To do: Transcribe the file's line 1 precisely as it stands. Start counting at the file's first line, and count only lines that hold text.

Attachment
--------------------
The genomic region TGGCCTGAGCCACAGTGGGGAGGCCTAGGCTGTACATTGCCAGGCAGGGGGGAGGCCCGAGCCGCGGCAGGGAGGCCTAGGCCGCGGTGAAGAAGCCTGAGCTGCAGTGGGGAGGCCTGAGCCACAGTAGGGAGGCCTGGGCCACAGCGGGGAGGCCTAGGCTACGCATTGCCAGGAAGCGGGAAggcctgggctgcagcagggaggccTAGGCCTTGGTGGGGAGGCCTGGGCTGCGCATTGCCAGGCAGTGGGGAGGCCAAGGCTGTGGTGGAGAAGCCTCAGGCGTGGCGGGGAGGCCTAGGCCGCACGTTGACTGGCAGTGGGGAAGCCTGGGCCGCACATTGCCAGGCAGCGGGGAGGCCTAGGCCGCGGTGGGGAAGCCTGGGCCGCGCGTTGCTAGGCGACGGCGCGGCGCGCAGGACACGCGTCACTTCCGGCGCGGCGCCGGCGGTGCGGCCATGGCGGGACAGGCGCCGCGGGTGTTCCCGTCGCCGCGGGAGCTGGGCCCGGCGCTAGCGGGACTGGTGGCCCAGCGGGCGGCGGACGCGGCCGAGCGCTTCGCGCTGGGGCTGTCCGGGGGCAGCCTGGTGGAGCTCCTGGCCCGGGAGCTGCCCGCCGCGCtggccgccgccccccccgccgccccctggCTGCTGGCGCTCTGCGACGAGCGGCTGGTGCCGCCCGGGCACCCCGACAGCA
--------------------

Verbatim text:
The genomic region TGGCCTGAGCCACAGTGGGGAGGCCTAGGCTGTACATTGCCAGGCAGGGGGGAGGCCCGAGCCGCGGCAGGGAGGCCTAGGCCGCGGTGAAGAAGCCTGAGCTGCAGTGGGGAGGCCTGAGCCACAGTAGGGAGGCCTGGGCCACAGCGGGGAGGCCTAGGCTACGCATTGCCAGGAAGCGGGAAggcctgggctgcagcagggaggccTAGGCCTTGGTGGGGAGGCCTGGGCTGCGCATTGCCAGGCAGTGGGGAGGCCAAGGCTGTGGTGGAGAAGCCTCAGGCGTGGCGGGGAGGCCTAGGCCGCACGTTGACTGGCAGTGGGGAAGCCTGGGCCGCACATTGCCAGGCAGCGGGGAGGCCTAGGCCGCGGTGGGGAAGCCTGGGCCGCGCGTTGCTAGGCGACGGCGCGGCGCGCAGGACACGCGTCACTTCCGGCGCGGCGCCGGCGGTGCGGCCATGGCGGGACAGGCGCCGCGGGTGTTCCCGTCGCCGCGGGAGCTGGGCCCGGCGCTAGCGGGACTGGTGGCCCAGCGGGCGGCGGACGCGGCCGAGCGCTTCGCGCTGGGGCTGTCCGGGGGCAGCCTGGTGGAGCTCCTGGCCCGGGAGCTGCCCGCCGCGCtggccgccgccccccccgccgccccctggCTGCTGGCGCTCTGCGACGAGCGGCTGGTGCCGCCCGGGCACCCCGACAGCA